Are you thinking about getting a Bernedoodle, but you are not sure which size you should get?
Or, maybe you already have a Bernedoodle puppy and you want to know how big your puppy will be when they are full grown? Wondering when your Bernedoodle will stop growing?
Join us as we look to answer all of these questions and more.
In this post we will go over:
- Bernedoodle sizes – did you know they now come in four sizes?
- What affects the growth of your dog
- Bernedoodle Sizes: What breeders say vs what Bernedoodle owners experience?
- When you can expect your Bernedoodle to stop growing
- Ways to estimate how big your Bernedoodle will be when fully grown
- Which is bigger; a Bernedoodle or a Goldendoodle?
- What to expect once your Bernedoodle is Full Grown
What size do Bernedoodles come in?
If you are new to the Bernedoodle world, you may not know that Bernadoodles come in a variety of sizes. The most common size categories are Standard, Medium, Mini and Micro Mini (aka tiny or toy).
It’s important to note that the Bernedoodle does not have a breed standard. Breed standards are documents that layout what a dog should look like, including an acceptable size range. Good breeders stride to meet the breed standard when developing their breeding program.
But, since the Bernadoodle does not have a breed standard, there is no one size range that all breeders agree on or follow. This means the size of a mini or micro-mini Bernadoodle can vary from one breeder to the next.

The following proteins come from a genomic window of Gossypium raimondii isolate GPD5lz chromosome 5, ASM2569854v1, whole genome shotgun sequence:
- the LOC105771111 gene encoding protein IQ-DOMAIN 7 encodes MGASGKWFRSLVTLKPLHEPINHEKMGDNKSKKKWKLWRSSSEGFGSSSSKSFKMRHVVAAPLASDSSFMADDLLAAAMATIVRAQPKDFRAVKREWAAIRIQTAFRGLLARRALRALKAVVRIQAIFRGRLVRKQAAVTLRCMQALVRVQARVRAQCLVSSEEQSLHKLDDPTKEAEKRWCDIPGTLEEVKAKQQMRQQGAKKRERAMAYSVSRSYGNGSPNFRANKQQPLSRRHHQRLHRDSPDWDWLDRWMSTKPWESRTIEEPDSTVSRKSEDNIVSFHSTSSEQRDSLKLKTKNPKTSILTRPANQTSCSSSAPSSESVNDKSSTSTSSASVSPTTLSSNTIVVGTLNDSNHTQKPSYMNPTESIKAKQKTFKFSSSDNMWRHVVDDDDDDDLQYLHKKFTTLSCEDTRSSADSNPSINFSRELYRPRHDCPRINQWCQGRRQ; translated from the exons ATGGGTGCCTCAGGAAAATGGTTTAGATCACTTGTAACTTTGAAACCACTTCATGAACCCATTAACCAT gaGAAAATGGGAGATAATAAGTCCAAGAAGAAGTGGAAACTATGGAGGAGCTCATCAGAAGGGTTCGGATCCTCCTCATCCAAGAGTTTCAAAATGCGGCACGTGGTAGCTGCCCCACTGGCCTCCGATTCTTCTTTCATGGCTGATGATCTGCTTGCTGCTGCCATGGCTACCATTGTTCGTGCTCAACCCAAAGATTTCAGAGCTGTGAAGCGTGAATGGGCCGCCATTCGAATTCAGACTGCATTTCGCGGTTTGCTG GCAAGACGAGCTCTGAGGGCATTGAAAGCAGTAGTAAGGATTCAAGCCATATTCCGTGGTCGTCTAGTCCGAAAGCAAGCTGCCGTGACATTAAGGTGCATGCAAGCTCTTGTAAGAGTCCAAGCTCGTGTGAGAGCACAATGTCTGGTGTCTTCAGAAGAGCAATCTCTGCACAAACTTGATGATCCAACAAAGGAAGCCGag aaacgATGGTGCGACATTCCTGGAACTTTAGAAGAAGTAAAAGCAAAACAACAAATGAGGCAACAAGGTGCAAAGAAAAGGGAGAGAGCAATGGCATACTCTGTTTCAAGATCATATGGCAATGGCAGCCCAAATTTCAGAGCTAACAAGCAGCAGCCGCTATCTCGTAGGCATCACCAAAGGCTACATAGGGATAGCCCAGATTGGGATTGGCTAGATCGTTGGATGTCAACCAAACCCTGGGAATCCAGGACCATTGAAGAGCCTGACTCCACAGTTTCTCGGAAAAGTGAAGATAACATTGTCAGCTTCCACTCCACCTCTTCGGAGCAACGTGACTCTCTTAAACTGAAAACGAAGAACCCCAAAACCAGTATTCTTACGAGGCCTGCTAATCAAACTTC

Our Bernedoodle size chart listed below is a compilation of both multiple breeder and owner recorded sizes and what they believe are the range categories they fit into. As you can see the ranges, with the exception of the micro-mini, is fairly wide.
|Bernedoodle Size Chart|
|Standard||24″ to 29″||70 to 100 Pounds|
|Medium||21″ to 24″||45 to 70 Pounds|
|Mini||18″ to 21″||20 to 45 Pounds|
|Micro Mini||Under 18″||10 to 20 Pounds|
These size ranges are only a rough estimate of what you can expect your Bernadoodle to grow to, based on the category you are told they fall into. There are many factors that go into the actual adult size of your dog. Some factors can be controlled by you but most are determined by genetics.
Let’s take a look at what affects a dog’s growth and ultimately their adult size.
5 Factors that can affect an adult Bernedoodle’s size
When two dogs from the same breed are mated, you pretty much know what you can expect when it comes to their looks and size. There may be small differences, but most will fall within the predicted size range and look similar.
But as we all know, part of the charm of getting a cross-breed is that they are a wonderful blend of two very different breeds. We don’t know which genes will be passed down to the offspring.